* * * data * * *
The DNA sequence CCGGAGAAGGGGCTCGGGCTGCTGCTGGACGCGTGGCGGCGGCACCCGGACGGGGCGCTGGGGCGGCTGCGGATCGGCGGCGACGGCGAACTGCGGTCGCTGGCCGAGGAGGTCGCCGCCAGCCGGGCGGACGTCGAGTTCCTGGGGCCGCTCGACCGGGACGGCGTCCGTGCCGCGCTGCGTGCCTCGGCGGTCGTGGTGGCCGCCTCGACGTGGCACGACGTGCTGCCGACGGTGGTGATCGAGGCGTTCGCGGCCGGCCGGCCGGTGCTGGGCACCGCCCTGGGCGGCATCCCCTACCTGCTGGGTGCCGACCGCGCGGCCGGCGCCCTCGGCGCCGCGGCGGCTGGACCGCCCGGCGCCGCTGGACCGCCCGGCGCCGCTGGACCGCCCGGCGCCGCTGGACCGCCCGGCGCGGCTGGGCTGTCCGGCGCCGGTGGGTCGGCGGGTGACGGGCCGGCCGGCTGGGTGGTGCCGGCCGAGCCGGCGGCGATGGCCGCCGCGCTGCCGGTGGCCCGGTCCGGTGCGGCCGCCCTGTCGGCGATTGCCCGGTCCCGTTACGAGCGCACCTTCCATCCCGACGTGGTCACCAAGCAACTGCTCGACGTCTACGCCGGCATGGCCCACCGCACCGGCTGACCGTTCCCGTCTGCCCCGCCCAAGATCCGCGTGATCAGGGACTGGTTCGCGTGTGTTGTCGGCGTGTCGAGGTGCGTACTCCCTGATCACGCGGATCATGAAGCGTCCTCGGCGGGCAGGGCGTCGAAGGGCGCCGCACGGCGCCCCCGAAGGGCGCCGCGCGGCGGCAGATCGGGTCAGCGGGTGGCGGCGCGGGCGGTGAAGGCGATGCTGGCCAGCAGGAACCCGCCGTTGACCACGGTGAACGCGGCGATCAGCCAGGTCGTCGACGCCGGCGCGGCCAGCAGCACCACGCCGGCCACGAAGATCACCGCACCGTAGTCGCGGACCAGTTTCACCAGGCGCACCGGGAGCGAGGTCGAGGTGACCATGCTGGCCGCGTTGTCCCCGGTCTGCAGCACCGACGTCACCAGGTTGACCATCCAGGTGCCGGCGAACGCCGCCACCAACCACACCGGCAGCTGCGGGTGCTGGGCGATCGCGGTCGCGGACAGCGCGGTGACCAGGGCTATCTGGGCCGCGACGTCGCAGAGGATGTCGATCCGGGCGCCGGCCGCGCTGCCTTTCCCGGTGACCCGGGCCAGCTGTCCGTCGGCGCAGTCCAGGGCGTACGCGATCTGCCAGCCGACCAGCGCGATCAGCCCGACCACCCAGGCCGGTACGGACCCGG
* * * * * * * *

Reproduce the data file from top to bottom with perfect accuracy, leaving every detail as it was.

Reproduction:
The DNA sequence CCGGAGAAGGGGCTCGGGCTGCTGCTGGACGCGTGGCGGCGGCACCCGGACGGGGCGCTGGGGCGGCTGCGGATCGGCGGCGACGGCGAACTGCGGTCGCTGGCCGAGGAGGTCGCCGCCAGCCGGGCGGACGTCGAGTTCCTGGGGCCGCTCGACCGGGACGGCGTCCGTGCCGCGCTGCGTGCCTCGGCGGTCGTGGTGGCCGCCTCGACGTGGCACGACGTGCTGCCGACGGTGGTGATCGAGGCGTTCGCGGCCGGCCGGCCGGTGCTGGGCACCGCCCTGGGCGGCATCCCCTACCTGCTGGGTGCCGACCGCGCGGCCGGCGCCCTCGGCGCCGCGGCGGCTGGACCGCCCGGCGCCGCTGGACCGCCCGGCGCCGCTGGACCGCCCGGCGCCGCTGGACCGCCCGGCGCGGCTGGGCTGTCCGGCGCCGGTGGGTCGGCGGGTGACGGGCCGGCCGGCTGGGTGGTGCCGGCCGAGCCGGCGGCGATGGCCGCCGCGCTGCCGGTGGCCCGGTCCGGTGCGGCCGCCCTGTCGGCGATTGCCCGGTCCCGTTACGAGCGCACCTTCCATCCCGACGTGGTCACCAAGCAACTGCTCGACGTCTACGCCGGCATGGCCCACCGCACCGGCTGACCGTTCCCGTCTGCCCCGCCCAAGATCCGCGTGATCAGGGACTGGTTCGCGTGTGTTGTCGGCGTGTCGAGGTGCGTACTCCCTGATCACGCGGATCATGAAGCGTCCTCGGCGGGCAGGGCGTCGAAGGGCGCCGCACGGCGCCCCCGAAGGGCGCCGCGCGGCGGCAGATCGGGTCAGCGGGTGGCGGCGCGGGCGGTGAAGGCGATGCTGGCCAGCAGGAACCCGCCGTTGACCACGGTGAACGCGGCGATCAGCCAGGTCGTCGACGCCGGCGCGGCCAGCAGCACCACGCCGGCCACGAAGATCACCGCACCGTAGTCGCGGACCAGTTTCACCAGGCGCACCGGGAGCGAGGTCGAGGTGACCATGCTGGCCGCGTTGTCCCCGGTCTGCAGCACCGACGTCACCAGGTTGACCATCCAGGTGCCGGCGAACGCCGCCACCAACCACACCGGCAGCTGCGGGTGCTGGGCGATCGCGGTCGCGGACAGCGCGGTGACCAGGGCTATCTGGGCCGCGACGTCGCAGAGGATGTCGATCCGGGCGCCGGCCGCGCTGCCTTTCCCGGTGACCCGGGCCAGCTGTCCGTCGGCGCAGTCCAGGGCGTACGCGATCTGCCAGCCGACCAGCGCGATCAGCCCGACCACCCAGGCCGGTACGGACCCGG